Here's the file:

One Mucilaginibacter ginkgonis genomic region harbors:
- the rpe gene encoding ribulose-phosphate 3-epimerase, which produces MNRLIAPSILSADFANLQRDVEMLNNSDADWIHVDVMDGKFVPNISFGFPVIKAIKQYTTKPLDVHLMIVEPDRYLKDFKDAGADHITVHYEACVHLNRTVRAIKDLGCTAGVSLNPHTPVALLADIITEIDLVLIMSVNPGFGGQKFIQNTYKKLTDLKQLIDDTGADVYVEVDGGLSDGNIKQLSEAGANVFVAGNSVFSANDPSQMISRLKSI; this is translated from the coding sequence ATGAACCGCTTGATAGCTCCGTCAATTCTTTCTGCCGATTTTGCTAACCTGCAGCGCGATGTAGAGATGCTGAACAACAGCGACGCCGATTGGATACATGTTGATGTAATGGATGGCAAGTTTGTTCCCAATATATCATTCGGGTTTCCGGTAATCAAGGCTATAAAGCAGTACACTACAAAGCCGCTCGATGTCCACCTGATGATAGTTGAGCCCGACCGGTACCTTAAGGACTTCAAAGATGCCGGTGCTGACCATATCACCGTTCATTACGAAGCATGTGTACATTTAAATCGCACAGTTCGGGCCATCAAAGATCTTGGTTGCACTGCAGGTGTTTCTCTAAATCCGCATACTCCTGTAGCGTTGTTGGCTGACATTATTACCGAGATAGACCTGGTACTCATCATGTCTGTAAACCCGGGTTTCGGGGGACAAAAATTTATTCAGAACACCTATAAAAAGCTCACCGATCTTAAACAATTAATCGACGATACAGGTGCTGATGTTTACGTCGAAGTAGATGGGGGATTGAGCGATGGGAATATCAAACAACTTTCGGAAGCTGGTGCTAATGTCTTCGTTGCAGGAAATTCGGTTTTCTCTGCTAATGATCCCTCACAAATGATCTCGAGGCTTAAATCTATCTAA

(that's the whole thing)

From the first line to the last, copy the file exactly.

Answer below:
One Mucilaginibacter ginkgonis genomic region harbors:
- the rpe gene encoding ribulose-phosphate 3-epimerase, which produces MNRLIAPSILSADFANLQRDVEMLNNSDADWIHVDVMDGKFVPNISFGFPVIKAIKQYTTKPLDVHLMIVEPDRYLKDFKDAGADHITVHYEACVHLNRTVRAIKDLGCTAGVSLNPHTPVALLADIITEIDLVLIMSVNPGFGGQKFIQNTYKKLTDLKQLIDDTGADVYVEVDGGLSDGNIKQLSEAGANVFVAGNSVFSANDPSQMISRLKSI; this is translated from the coding sequence ATGAACCGCTTGATAGCTCCGTCAATTCTTTCTGCCGATTTTGCTAACCTGCAGCGCGATGTAGAGATGCTGAACAACAGCGACGCCGATTGGATACATGTTGATGTAATGGATGGCAAGTTTGTTCCCAATATATCATTCGGGTTTCCGGTAATCAAGGCTATAAAGCAGTACACTACAAAGCCGCTCGATGTCCACCTGATGATAGTTGAGCCCGACCGGTACCTTAAGGACTTCAAAGATGCCGGTGCTGACCATATCACCGTTCATTACGAAGCATGTGTACATTTAAATCGCACAGTTCGGGCCATCAAAGATCTTGGTTGCACTGCAGGTGTTTCTCTAAATCCGCATACTCCTGTAGCGTTGTTGGCTGACATTATTACCGAGATAGACCTGGTACTCATCATGTCTGTAAACCCGGGTTTCGGGGGACAAAAATTTATTCAGAACACCTATAAAAAGCTCACCGATCTTAAACAATTAATCGACGATACAGGTGCTGATGTTTACGTCGAAGTAGATGGGGGATTGAGCGATGGGAATATCAAACAACTTTCGGAAGCTGGTGCTAATGTCTTCGTTGCAGGAAATTCGGTTTTCTCTGCTAATGATCCCTCACAAATGATCTCGAGGCTTAAATCTATCTAA